Investigative journalist reveals origin of 'fake news'
If you think the concept of "fake news" started with Donald Trump, you'd be wrong. As it turns out, so-called "progressives" got the ball rolling – and it came back to bite them.
At a time when Trump-hating media is willing to create fake news to make him look bad, a story has emerged about making Barack Obama look good.
In 2005, then-U.S. Senator Barack Obama was attending a Congressional Black Caucus meeting with Nation of Islam founder Louis Farrakhan, when Washington reporter Askia Muhammad snapped a picture of the two men standing side by side.
But the photo (pictured above) never saw the light of day.
Muhammad explained to Fox News' Tucker Carlson that he felt "honor-bound" to hand the photo over after a Black Caucus staff member asked for it.
"The thought was Minister Farrakhan and his reputation would hurt someone trying to win acceptance in the broad cross section," the photographer explained.
Journalism ethics professor Dr. Stephen Perry of Regent University says that decision is a clear violation of a journalist's code of ethics.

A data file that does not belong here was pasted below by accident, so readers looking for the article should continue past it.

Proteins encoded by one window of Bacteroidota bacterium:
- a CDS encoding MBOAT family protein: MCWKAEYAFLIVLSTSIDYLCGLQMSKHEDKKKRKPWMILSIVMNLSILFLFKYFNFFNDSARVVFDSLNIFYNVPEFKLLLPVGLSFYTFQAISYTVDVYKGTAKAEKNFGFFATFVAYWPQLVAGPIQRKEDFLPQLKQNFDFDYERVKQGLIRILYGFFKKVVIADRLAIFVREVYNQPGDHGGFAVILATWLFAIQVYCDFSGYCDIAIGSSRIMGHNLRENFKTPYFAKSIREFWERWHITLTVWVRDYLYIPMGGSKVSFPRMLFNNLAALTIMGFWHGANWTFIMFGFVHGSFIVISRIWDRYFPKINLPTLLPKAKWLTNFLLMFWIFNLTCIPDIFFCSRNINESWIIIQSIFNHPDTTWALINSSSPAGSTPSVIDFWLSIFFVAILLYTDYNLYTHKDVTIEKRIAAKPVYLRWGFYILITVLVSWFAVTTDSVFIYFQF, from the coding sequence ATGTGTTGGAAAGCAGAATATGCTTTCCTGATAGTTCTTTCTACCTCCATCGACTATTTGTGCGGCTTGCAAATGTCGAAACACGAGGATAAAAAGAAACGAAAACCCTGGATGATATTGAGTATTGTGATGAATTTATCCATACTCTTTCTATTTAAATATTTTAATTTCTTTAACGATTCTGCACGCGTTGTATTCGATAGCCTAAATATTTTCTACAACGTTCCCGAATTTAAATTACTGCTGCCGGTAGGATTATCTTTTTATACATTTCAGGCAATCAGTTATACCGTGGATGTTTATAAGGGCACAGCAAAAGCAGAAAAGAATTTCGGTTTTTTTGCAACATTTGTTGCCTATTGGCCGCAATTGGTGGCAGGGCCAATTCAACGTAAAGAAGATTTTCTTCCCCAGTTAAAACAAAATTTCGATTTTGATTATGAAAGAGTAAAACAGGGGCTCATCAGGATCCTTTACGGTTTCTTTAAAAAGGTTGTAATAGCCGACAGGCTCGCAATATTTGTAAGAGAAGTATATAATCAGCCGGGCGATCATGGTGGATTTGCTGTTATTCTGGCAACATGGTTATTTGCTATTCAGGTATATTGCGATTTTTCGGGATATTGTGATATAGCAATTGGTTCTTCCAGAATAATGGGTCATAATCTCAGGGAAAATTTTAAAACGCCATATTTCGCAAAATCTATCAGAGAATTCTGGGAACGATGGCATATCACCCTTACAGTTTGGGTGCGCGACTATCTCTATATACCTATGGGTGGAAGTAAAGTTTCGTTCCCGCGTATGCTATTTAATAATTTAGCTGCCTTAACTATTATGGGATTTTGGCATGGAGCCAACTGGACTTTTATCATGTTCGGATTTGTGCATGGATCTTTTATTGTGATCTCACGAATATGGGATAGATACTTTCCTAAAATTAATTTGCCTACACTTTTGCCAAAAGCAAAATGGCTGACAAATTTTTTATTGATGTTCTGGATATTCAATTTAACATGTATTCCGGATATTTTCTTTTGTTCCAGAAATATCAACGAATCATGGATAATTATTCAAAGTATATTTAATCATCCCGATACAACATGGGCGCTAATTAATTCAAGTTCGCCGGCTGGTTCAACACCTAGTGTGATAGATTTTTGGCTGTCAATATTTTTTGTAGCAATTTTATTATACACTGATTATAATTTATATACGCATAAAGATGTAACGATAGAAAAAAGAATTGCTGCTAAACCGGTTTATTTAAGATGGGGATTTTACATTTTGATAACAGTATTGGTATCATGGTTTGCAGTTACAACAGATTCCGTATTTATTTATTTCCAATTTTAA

"How you can get away with having a picture that is totally material to the election and not releasing it," he asks, "and to follow the request of political people to hide the truth as a journalist? I don't know how you keep your job."
Farrakhan is known for his blistering anti-White and anti-Semitic speeches, earning him an "extremist" mention by the left-wing Southern Poverty Law Center for his Black Separatist beliefs that blame Jews for the slave trade and Jim Crow laws, among other bizarre views on race, Islam and UFOs.
Muhammad, who kept a copy of the photo for himself, has also stated that Nation of Islam members helped Obama's senate campaign and worked on his staff in Chicago.
Avoiding a P.R. problem for the then-freshman U.S. senator is similar to his 2003 speech praising Rashid Khalidi, a one-time advisor to the PLO terrorist organization and its leader Yasser Arafat.
Obama's speech praising Khalidi was video recorded and a copy of it found its way to The Los Angeles Times - which refused to release it during Obama's presidential campaign in 2008.
Muhammad is currently the news director at a D.C. radio station and two smaller newspapers.
Perry says eleven years later it is almost inconceivable that a reporter would protect the reputation of President Trump that way.
"There's just a lot more media," he says, "that tends to want to expose problems about Trump than there is problems, formerly, about President Obama."
It will likely take another Democrat in the White House, he adds, to see if the media's new grasp of ethics still holds.
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